`Young playwrights are my rivals'
Girish Karnad, a man of many personas, admits that he is at core a playwright; and an actor only for the money
I just love myths and I know them. I grew up in them, and now I keep forgetting, but I knew my Mahabharata, Ramayana backwards Girish Karnad
THE TRUE SELF Girish Karnad: `I couldn't have written all the plays I did if I didn't make money elsewhere' Photo: Murali Kumar K.
Actor, director, poet, administrator, and most importantly, playwright he's been all that and more. At the recent launch of his collected plays Girish Karnad spoke about being Girish Karnad, about myth in his writings, and about wanting to compete with the younger generation of playwrights.
You wear several personas: Girish Karnad the actor, the director, the screenplay writer and finally the playwright. Which of these Karnads do you identify the most with?
No, I'm only a playwright. I'm basically a playwright. I'm an actor only to make money. Film direction also - ok, one does that for fun. Scriptwriting also, because if you wrote for someone like Shyam Benegal, you know, that's fun. You know, to work with someone, but really, my interest really was in writing.
But I couldn't have written all the plays I did if I didn't make money elsewhere. It made it possible.
Right. The next question, especially in the context of today, when the collected plays of Girish Karnad are being published, may be a little prickly. Tennessee Williams once said a play in a book is only a shadow of a play, and that too not a very clear shadow of it. In the light of that remark, how do you view the agony and ecstasy of being a playwright?
Well, plays are ultimately what comes alive on stage. There is a tradition of publishing plays, which I did, but this tradition comes from the west. I mean for Yakshagana or Kathakali we don't have playwrights. And if you look upon it as a performing art, you know, theatre, then Sanskrit plays were written from the third century B.C. to the 8th century A.D. I think they were written because they were in Sanskrit, and the actors didn't know Sanskrit. They were essentially Shudras and not Brahmins, so probably they had to learn their lines and couldn't improvise, and therefore the plays were written down.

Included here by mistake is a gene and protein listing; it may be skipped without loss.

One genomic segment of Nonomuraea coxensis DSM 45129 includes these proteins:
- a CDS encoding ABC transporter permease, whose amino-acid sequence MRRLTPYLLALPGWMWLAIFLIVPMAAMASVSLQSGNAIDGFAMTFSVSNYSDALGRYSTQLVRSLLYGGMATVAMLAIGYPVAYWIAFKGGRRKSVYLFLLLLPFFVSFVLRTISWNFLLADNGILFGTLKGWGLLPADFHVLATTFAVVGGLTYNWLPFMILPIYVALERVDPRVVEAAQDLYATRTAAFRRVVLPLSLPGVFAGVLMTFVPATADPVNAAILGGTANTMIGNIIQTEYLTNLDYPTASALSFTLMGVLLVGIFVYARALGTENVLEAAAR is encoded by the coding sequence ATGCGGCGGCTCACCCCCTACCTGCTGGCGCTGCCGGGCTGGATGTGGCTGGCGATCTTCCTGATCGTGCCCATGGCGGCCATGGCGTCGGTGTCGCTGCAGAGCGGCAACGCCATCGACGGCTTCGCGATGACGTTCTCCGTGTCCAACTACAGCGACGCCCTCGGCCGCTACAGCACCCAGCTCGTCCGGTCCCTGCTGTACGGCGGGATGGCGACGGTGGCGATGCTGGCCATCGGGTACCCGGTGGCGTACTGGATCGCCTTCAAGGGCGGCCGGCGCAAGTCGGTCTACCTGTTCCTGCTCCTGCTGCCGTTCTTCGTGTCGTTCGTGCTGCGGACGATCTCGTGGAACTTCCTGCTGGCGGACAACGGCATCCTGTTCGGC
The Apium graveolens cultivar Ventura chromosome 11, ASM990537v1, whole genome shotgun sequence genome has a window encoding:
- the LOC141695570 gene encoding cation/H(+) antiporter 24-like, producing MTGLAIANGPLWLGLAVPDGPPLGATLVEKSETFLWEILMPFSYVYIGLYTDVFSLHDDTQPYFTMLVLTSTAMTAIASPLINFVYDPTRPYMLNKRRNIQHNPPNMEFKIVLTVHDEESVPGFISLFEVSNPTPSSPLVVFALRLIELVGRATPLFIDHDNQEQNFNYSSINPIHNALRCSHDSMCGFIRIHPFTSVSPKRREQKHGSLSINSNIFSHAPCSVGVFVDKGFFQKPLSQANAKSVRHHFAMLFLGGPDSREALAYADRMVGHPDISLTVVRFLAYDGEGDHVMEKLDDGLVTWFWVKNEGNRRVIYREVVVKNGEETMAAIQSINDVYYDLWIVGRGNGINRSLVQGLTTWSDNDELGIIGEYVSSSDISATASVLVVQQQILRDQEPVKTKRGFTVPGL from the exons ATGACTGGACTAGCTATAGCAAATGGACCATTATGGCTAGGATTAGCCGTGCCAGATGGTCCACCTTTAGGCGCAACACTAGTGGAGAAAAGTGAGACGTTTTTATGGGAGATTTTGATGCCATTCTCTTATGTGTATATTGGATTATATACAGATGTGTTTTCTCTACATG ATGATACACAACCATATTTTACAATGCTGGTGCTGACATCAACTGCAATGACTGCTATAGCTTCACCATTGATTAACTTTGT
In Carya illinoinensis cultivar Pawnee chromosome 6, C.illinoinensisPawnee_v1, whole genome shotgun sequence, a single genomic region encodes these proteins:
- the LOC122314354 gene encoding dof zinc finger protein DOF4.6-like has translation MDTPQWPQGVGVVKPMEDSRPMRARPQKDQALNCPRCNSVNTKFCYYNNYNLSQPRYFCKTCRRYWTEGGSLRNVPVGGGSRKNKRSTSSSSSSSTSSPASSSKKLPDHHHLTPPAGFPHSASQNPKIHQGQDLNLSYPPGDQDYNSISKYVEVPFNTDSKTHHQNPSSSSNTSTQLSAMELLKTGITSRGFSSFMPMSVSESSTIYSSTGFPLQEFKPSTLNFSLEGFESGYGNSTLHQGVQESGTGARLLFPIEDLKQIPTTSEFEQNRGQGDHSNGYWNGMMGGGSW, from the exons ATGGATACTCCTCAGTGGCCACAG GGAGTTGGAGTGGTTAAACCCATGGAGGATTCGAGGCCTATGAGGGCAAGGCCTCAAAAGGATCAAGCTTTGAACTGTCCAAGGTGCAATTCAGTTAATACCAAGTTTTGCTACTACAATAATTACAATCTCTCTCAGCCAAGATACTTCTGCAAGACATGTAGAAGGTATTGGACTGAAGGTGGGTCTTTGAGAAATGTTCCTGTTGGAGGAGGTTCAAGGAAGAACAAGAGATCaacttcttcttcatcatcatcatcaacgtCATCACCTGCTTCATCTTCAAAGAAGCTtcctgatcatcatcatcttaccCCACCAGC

Otherwise, from eighth century till 19th century there were no playwrights. In mediaeval times you get epics, you get bhajans, you get stories but you never get plays. The whole notion of plays is a foreign one.
From 1961, which is when Yayati was written, till today, it has been a long journey. How do you look back upon it?
I don't at all. God, that's the worst you can do to yourself. You have to get on, move forward, or retire- that's it. When you retire, then you look backwards, but I hope I haven't.
In fact, it was irritating to have to correct the proofs of the collected plays, because to have to read the proof of a play written a long time ago, you know, gets to you. You'd rather move on.
The pervasive usage of myth as a metaphor in your initial works, was that a very conscious decision?
No, you see the point is I've grown up in myth. I've seen Yakshagana, I've grown up in a village where there was no electricity till the age of 14. So myth, to me, was a part of life. I just love myths and I know them. I grew up in them, and now I keep forgetting, but I knew my Mahabharata, Ramayana backwards.
Writing now, in 2005, do you think you've got the right medium to speak to today's audience?
I don't know. I don't judge whether it's the right medium. If I could do films better I probably would have done it. I can only write plays.
Do you think the theatre that we're now doing, Indian English theatre, especially, is too faddy, or are you on the whole happy with the direction we're taking?
I don't care, it's for them, for each one to decide it. I'm not going to generalise. I'm only interested in my work. So I won't generalise with what others are doing.
Perhaps they are incubating. I go and watch all the plays and I consider every young playwright my rival. I mean, I have to be better than them.
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